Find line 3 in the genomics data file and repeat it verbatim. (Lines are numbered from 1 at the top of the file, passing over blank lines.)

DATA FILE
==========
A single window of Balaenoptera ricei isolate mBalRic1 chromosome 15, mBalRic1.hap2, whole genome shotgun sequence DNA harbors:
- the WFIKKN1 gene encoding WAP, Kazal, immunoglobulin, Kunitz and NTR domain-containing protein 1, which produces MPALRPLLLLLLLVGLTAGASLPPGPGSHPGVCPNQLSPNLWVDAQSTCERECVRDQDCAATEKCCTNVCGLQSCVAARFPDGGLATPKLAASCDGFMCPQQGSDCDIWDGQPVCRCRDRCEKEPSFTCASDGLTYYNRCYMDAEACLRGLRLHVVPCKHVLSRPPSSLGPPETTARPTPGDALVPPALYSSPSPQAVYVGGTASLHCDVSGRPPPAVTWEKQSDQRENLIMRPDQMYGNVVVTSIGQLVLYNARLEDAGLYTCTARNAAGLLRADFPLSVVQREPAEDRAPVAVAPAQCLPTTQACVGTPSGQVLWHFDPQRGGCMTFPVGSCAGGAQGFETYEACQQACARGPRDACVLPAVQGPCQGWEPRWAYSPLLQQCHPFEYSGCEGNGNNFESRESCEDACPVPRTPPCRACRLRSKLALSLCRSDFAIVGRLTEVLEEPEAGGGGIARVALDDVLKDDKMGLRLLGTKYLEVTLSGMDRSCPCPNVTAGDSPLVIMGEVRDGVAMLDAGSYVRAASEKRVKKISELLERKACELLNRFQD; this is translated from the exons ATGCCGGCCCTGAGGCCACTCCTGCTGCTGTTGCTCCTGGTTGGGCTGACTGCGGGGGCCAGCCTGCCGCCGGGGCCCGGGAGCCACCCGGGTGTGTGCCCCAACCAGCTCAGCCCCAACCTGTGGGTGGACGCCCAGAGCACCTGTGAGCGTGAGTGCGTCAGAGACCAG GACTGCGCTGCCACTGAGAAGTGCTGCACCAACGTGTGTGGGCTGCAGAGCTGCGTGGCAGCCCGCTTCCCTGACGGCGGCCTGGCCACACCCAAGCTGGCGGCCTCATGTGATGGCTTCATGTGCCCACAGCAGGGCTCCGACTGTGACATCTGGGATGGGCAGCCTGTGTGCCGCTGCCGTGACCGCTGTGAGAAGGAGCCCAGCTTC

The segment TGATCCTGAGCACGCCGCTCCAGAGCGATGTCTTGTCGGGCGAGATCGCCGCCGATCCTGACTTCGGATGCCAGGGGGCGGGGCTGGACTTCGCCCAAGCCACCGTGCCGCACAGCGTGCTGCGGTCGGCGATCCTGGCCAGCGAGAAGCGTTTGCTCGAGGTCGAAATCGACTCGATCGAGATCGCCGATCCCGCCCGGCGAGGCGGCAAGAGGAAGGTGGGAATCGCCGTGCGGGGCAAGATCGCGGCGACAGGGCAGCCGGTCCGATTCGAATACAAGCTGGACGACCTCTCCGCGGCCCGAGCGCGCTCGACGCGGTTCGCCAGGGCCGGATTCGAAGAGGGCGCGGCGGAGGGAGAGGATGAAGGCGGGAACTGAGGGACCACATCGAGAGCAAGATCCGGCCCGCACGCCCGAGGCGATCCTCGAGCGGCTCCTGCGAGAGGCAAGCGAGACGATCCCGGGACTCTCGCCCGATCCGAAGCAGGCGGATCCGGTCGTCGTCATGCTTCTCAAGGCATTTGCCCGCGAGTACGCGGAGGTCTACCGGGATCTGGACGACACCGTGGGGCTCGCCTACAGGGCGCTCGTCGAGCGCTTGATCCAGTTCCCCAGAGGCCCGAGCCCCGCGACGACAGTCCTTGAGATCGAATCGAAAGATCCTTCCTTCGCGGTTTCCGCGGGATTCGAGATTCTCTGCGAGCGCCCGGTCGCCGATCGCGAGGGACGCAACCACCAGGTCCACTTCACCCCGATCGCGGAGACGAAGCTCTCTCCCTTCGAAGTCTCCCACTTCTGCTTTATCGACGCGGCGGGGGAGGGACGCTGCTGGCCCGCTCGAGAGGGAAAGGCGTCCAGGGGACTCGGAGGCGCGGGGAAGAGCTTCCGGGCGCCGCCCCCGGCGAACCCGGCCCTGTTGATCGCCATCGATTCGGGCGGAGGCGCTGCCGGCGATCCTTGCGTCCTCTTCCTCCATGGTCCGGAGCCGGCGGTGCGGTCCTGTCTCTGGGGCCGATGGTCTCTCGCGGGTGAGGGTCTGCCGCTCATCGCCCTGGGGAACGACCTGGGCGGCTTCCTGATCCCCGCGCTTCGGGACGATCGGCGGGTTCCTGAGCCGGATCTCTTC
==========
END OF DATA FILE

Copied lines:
The segment TGATCCTGAGCACGCCGCTCCAGAGCGATGTCTTGTCGGGCGAGATCGCCGCCGATCCTGACTTCGGATGCCAGGGGGCGGGGCTGGACTTCGCCCAAGCCACCGTGCCGCACAGCGTGCTGCGGTCGGCGATCCTGGCCAGCGAGAAGCGTTTGCTCGAGGTCGAAATCGACTCGATCGAGATCGCCGATCCCGCCCGGCGAGGCGGCAAGAGGAAGGTGGGAATCGCCGTGCGGGGCAAGATCGCGGCGACAGGGCAGCCGGTCCGATTCGAATACAAGCTGGACGACCTCTCCGCGGCCCGAGCGCGCTCGACGCGGTTCGCCAGGGCCGGATTCGAAGAGGGCGCGGCGGAGGGAGAGGATGAAGGCGGGAACTGAGGGACCACATCGAGAGCAAGATCCGGCCCGCACGCCCGAGGCGATCCTCGAGCGGCTCCTGCGAGAGGCAAGCGAGACGATCCCGGGACTCTCGCCCGATCCGAAGCAGGCGGATCCGGTCGTCGTCATGCTTCTCAAGGCATTTGCCCGCGAGTACGCGGAGGTCTACCGGGATCTGGACGACACCGTGGGGCTCGCCTACAGGGCGCTCGTCGAGCGCTTGATCCAGTTCCCCAGAGGCCCGAGCCCCGCGACGACAGTCCTTGAGATCGAATCGAAAGATCCTTCCTTCGCGGTTTCCGCGGGATTCGAGATTCTCTGCGAGCGCCCGGTCGCCGATCGCGAGGGACGCAACCACCAGGTCCACTTCACCCCGATCGCGGAGACGAAGCTCTCTCCCTTCGAAGTCTCCCACTTCTGCTTTATCGACGCGGCGGGGGAGGGACGCTGCTGGCCCGCTCGAGAGGGAAAGGCGTCCAGGGGACTCGGAGGCGCGGGGAAGAGCTTCCGGGCGCCGCCCCCGGCGAACCCGGCCCTGTTGATCGCCATCGATTCGGGCGGAGGCGCTGCCGGCGATCCTTGCGTCCTCTTCCTCCATGGTCCGGAGCCGGCGGTGCGGTCCTGTCTCTGGGGCCGATGGTCTCTCGCGGGTGAGGGTCTGCCGCTCATCGCCCTGGGGAACGACCTGGGCGGCTTCCTGATCCCCGCGCTTCGGGACGATCGGCGGGTTCCTGAGCCGGATCTCTTC